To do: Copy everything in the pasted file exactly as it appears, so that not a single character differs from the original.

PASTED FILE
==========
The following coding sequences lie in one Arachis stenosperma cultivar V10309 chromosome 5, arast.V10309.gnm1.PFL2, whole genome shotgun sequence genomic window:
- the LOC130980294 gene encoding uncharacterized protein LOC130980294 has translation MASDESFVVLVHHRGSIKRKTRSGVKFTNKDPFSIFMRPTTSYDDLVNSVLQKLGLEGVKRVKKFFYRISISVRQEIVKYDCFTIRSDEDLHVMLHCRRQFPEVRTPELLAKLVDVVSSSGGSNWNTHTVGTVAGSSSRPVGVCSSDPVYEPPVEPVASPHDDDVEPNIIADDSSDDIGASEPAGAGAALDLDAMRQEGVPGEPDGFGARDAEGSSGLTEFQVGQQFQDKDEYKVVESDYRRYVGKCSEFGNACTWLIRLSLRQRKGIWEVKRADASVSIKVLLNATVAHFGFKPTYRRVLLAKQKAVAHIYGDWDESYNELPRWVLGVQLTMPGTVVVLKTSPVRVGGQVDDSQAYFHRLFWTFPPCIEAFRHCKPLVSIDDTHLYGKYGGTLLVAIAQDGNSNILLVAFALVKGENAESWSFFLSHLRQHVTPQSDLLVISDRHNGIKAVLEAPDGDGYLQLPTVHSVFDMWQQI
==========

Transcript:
The following coding sequences lie in one Arachis stenosperma cultivar V10309 chromosome 5, arast.V10309.gnm1.PFL2, whole genome shotgun sequence genomic window:
- the LOC130980294 gene encoding uncharacterized protein LOC130980294 has translation MASDESFVVLVHHRGSIKRKTRSGVKFTNKDPFSIFMRPTTSYDDLVNSVLQKLGLEGVKRVKKFFYRISISVRQEIVKYDCFTIRSDEDLHVMLHCRRQFPEVRTPELLAKLVDVVSSSGGSNWNTHTVGTVAGSSSRPVGVCSSDPVYEPPVEPVASPHDDDVEPNIIADDSSDDIGASEPAGAGAALDLDAMRQEGVPGEPDGFGARDAEGSSGLTEFQVGQQFQDKDEYKVVESDYRRYVGKCSEFGNACTWLIRLSLRQRKGIWEVKRADASVSIKVLLNATVAHFGFKPTYRRVLLAKQKAVAHIYGDWDESYNELPRWVLGVQLTMPGTVVVLKTSPVRVGGQVDDSQAYFHRLFWTFPPCIEAFRHCKPLVSIDDTHLYGKYGGTLLVAIAQDGNSNILLVAFALVKGENAESWSFFLSHLRQHVTPQSDLLVISDRHNGIKAVLEAPDGDGYLQLPTVHSVFDMWQQI